Cool off with refreshing summer soups

Los Angeles TimesJuly 17, 2013 

On a hot summer day a cold soup, such as buttermilk soup with radishes and peppery green oil, makes a great appetizer or light meal.

LOS ANGELES TIMES

When it gets hot, there are few things that will whet a flagging appetite like a sip of cold soup.

What's even better, they're so easy to make. Puree tomatoes, soaked bread, garlic, assorted vegetables and good Spanish olive oil, and you've got gazpacho. Blend avocado with cold chicken stock and you've got the base for something equally grand.

Just as easy, but seen a lot less often, are cold dairy soups - based on tart buttermilk or yogurt. You can make them as simple as grated cucumbers stirred into yogurt or something much more elaborate. And there are few dishes more refreshing.

Maybe the most important thing to remember: The freshly made soup is little more than a rough draft. You really need to give cold soups a couple hours to chill before serving them.

And you'll definitely need to go back after the soup's been thoroughly chilled and fine-tune the seasoning and the texture.

Cold dulls flavor; you'll probably want to add more salt and pepper, and maybe more acidity. Season generously to start and add more just before serving.

BUTTERMILK SOUP WITH RADISHES AND PEPPERY GREEN OIL

Serves 6. 25 minutes, plus chilling time

2 bunches radishes, with their tops

1 clove garlic, chopped

1 bunch green onions, chopped green and white parts

3 cups buttermilk

1 cup sour cream

1 1/2 teaspoons salt

1/2 teaspoon white pepper

1/2 cup olive oil

Trim the green tops from the radishes and rinse them well, discarding any that are discolored or wilted. Blanch in a 1-quart saucepan full of rapidly boiling salted water just until they are tender, about 30 seconds.

Drain and transfer to a bowl full of ice water to stop the cooking. Squeeze dry and chop coarsely. Reserve 2 tablespoons to make the oil.

Quarter all but 4 of the radishes. In a food processor, coarsely grind the quartered radishes, most of the blanched tops, garlic and green onions.

Transfer the mixture to a large bowl or pitcher, add the buttermilk and sour cream and stir well to combine. Season aggressively with salt and white pepper. Chill for a couple hours.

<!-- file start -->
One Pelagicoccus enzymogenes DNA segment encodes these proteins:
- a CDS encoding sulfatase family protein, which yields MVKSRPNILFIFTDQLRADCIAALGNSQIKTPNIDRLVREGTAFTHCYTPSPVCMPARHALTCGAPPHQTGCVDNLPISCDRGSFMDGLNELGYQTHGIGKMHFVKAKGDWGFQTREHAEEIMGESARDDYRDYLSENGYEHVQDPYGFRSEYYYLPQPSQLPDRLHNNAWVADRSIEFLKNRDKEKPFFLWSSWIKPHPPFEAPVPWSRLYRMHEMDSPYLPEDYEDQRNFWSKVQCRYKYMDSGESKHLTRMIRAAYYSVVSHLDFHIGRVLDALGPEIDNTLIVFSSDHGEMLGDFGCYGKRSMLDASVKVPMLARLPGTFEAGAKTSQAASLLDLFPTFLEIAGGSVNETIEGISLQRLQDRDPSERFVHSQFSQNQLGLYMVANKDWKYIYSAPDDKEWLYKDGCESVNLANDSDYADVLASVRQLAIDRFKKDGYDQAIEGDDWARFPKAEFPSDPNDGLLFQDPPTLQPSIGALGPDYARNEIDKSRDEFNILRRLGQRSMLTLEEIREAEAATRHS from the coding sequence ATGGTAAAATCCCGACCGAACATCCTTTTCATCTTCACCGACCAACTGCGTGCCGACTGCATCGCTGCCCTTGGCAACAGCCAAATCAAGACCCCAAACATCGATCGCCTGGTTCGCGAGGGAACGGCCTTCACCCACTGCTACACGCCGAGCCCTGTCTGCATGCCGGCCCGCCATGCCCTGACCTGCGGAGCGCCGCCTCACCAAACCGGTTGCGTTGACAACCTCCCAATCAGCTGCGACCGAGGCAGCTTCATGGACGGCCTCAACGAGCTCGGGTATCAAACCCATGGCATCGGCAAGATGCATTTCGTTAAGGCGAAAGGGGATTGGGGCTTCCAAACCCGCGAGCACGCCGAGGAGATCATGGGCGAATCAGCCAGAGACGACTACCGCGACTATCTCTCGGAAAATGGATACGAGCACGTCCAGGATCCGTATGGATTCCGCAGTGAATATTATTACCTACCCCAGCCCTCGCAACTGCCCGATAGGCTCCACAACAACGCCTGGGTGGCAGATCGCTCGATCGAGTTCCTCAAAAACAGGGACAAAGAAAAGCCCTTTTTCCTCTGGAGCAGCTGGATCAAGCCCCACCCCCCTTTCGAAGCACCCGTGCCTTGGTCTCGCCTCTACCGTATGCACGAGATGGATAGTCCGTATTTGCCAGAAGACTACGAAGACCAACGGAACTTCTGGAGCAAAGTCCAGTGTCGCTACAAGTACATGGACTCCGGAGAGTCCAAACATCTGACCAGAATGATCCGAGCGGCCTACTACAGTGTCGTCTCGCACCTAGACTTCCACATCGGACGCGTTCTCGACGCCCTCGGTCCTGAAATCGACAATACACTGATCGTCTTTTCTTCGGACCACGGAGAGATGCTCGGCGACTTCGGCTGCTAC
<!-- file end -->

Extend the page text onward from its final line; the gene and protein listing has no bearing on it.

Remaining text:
While the soup is chilling, blend the reserved 2 tablespoons blanched radish tops with the olive oil until smooth and strain it through cheesecloth into a bowl. Do not press or squeeze the solids or the results will be cloudy.

To serve, taste and adjust seasoning for salt and pepper. Thinly slice the remaining radishes. Divide the soup among 6 chilled bowls. Float the sliced radishes on top and drizzle with a little of the green oil.

CUCUMBER AND YOGURT SOUP WITH BARLEY

Serves 6; 45 minutes, plus cooling and chilling times

1 cup pearl barley

3 cups water

Salt

1 pound small cucumbers

4 cups yogurt

2 cloves garlic, minced

2 to 3 tablespoons finely diced, seeded jalapeno pepper

1/3 cup finely diced red onion

1 tablespoon chopped mint, divided

3 tablespoons chopped dill, divided

1 to 1 1/2 cups milk

1/2 cup walnuts, chopped

Paprika

Cook the barley: Toast it in a dry 1-quart saucepan over medium heat until it smells browned. Remove the pan from the heat to avoid spattering and add the water and 1/2 teaspoon salt. Simmer until tender, about 35 minutes. Drain and cool to room temperature.

If the cucumbers have been waxed, peel them. Cut the cucumbers in half lengthwise and scrape the center with a spoon to remove the seeds. Grate the cucumber into a large bowl and add the garlic, jalapeno, red onion, 2 teaspoons mint and 2 tablespoons dill. Add the yogurt and cooked barley, season with salt, and chill for a couple of hours.

To serve, add just enough milk to thin to the consistency of heavy cream (the cucumber will release some liquid, and the barley will absorb some, so the amount might vary). Add more salt to taste. Divide the soup among 6 chilled soup bowls. Top with the remaining 1 teaspoon mint, 2 teaspoons dill, a sprinkling of chopped walnuts and a dash of paprika.

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